[ee-guh l]


verb (used with object), ea·gled, ea·gling.

Golf. to make an eagle on (a hole).

Origin of eagle

1350–1400; Middle English egle < Anglo-French, Old French egle, aigle < Latin aquila, noun use of feminine of aquilus dark-colored
Dictionary.com Unabridged Based on the Random House Unabridged Dictionary, © Random House, Inc. 2019

Examples from the Web for eagle

Contemporary Examples of eagle

Historical Examples of eagle

  • He was short and fat and bald, with little eyes, but with a look like an eagle.

  • One had the look of an eagle, with his beak-nose and deep-set, uncowed eyes.

    The Underdog

    F. Hopkinson Smith

  • The raven, wolf, and eagle are the regular epic accompaniments of battle and carnage.



  • It was my first introduction to the American eagle screaming for all it was worth.

    American Notes

    Rudyard Kipling

  • The difference only between the eagle and the vulture,—serenity or restlessness.

    The Black Tulip

    Alexandre Dumas (Pere)

British Dictionary definitions for eagle



any of various birds of prey of the genera Aquila, Harpia, etc, having large broad wings and strong soaring flight: family Accipitridae (hawks, etc)See also golden eagle, harpy eagle, sea eagle Related adjective: aquiline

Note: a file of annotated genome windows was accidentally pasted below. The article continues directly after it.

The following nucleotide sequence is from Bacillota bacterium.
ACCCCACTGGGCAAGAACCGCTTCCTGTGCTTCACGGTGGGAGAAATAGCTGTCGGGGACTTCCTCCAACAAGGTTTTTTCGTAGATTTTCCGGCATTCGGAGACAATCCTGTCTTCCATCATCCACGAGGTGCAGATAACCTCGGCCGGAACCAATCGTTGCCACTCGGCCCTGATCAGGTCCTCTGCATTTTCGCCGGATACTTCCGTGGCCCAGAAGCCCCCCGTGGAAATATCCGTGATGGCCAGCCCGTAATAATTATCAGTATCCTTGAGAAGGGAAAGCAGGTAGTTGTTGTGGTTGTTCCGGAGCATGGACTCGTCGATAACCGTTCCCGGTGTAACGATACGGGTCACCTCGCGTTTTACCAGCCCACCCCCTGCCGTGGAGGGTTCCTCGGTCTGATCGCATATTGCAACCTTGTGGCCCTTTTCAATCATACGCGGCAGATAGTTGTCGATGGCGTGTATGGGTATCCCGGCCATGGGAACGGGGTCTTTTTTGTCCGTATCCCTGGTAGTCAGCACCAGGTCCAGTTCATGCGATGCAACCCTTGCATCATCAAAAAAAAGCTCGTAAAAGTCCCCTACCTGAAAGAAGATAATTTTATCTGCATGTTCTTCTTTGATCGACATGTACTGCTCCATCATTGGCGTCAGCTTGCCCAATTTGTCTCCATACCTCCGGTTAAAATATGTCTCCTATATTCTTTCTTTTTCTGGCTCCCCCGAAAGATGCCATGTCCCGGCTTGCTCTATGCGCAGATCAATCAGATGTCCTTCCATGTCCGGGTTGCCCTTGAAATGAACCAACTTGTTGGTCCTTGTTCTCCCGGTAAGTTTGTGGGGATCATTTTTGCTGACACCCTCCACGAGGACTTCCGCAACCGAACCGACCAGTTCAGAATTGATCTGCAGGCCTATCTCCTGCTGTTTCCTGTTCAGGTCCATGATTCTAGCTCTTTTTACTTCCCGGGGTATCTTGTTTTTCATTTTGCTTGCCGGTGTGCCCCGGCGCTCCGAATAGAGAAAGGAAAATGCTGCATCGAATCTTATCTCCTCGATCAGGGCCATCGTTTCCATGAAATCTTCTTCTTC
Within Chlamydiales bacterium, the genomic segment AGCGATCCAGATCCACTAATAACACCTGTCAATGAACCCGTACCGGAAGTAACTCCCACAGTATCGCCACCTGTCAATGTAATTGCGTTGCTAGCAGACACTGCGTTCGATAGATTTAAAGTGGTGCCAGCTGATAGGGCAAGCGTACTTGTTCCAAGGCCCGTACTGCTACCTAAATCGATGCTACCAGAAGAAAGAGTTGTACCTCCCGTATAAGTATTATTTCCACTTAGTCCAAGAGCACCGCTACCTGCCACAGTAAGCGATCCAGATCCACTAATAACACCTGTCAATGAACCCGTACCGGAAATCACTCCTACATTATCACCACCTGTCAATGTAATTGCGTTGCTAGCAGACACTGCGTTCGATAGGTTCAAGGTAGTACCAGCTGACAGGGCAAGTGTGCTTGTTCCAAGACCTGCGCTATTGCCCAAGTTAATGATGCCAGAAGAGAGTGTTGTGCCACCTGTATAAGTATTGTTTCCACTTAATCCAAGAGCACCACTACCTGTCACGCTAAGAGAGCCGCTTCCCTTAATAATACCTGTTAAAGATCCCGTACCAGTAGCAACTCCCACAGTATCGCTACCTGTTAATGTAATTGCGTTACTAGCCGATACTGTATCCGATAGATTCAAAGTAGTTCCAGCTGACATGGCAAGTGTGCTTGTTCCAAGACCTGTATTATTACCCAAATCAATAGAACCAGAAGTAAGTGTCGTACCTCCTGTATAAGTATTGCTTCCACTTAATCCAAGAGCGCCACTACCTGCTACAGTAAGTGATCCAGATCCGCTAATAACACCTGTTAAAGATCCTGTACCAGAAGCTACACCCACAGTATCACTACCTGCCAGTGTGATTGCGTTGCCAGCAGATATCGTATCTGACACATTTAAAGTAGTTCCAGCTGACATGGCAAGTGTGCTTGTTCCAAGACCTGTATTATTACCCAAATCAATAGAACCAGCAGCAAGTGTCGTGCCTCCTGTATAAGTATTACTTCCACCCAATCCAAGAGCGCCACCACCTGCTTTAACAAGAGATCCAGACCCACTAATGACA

a representation of an eagle used as an emblem, etc, esp representing powerthe Roman eagle
a standard, seal, etc, bearing the figure of an eagle
golf a score of two strokes under par for a hole
a former US gold coin worth ten dollars: withdrawn from circulation in 1934
the shoulder insignia worn by a US full colonel or equivalent rank


golf to score two strokes under par for a hole

Word Origin for eagle

C14: from Old French aigle, from Old Provençal aigla, from Latin aquila, perhaps from aquilus dark
Collins English Dictionary - Complete & Unabridged 2012 Digital Edition © William Collins Sons & Co. Ltd. 1979, 1986 © HarperCollins Publishers 1998, 2000, 2003, 2005, 2006, 2007, 2009, 2012

Word Origin and History for eagle

mid-14c., from Old French egle, from Old Provençal aigla, from Latin aquila "black eagle," fem. of aquilus, often explained as "dark colored" (bird); see aquiline. The native term was erne. Golf score sense is first recorded by 1908 (according to old golf sources, because it "soars higher" than a birdie). The figurative eagle-eyed is attested from c.1600.

Online Etymology Dictionary, © 2010 Douglas Harper